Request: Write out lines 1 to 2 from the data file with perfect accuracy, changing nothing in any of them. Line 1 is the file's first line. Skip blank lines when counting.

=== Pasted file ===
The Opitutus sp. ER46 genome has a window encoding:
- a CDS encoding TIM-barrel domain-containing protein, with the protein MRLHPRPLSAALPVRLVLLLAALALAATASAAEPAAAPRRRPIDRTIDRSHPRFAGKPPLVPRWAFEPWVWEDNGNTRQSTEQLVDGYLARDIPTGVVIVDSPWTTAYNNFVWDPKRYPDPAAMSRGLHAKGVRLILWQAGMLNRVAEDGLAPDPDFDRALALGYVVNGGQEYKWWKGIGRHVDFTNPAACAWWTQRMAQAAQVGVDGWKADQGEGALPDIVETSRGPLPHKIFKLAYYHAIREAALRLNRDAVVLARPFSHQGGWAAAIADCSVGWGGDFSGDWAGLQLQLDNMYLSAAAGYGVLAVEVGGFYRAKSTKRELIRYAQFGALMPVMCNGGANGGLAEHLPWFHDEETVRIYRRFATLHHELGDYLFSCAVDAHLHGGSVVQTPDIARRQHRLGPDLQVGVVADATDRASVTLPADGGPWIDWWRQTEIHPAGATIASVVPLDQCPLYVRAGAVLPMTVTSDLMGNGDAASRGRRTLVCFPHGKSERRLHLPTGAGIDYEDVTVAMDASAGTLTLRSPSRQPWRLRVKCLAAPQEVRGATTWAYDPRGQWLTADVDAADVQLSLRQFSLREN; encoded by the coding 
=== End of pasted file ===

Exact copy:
The Opitutus sp. ER46 genome has a window encoding:
- a CDS encoding TIM-barrel domain-containing protein, with the protein MRLHPRPLSAALPVRLVLLLAALALAATASAAEPAAAPRRRPIDRTIDRSHPRFAGKPPLVPRWAFEPWVWEDNGNTRQSTEQLVDGYLARDIPTGVVIVDSPWTTAYNNFVWDPKRYPDPAAMSRGLHAKGVRLILWQAGMLNRVAEDGLAPDPDFDRALALGYVVNGGQEYKWWKGIGRHVDFTNPAACAWWTQRMAQAAQVGVDGWKADQGEGALPDIVETSRGPLPHKIFKLAYYHAIREAALRLNRDAVVLARPFSHQGGWAAAIADCSVGWGGDFSGDWAGLQLQLDNMYLSAAAGYGVLAVEVGGFYRAKSTKRELIRYAQFGALMPVMCNGGANGGLAEHLPWFHDEETVRIYRRFATLHHELGDYLFSCAVDAHLHGGSVVQTPDIARRQHRLGPDLQVGVVADATDRASVTLPADGGPWIDWWRQTEIHPAGATIASVVPLDQCPLYVRAGAVLPMTVTSDLMGNGDAASRGRRTLVCFPHGKSERRLHLPTGAGIDYEDVTVAMDASAGTLTLRSPSRQPWRLRVKCLAAPQEVRGATTWAYDPRGQWLTADVDAADVQLSLRQFSLREN; encoded by the coding 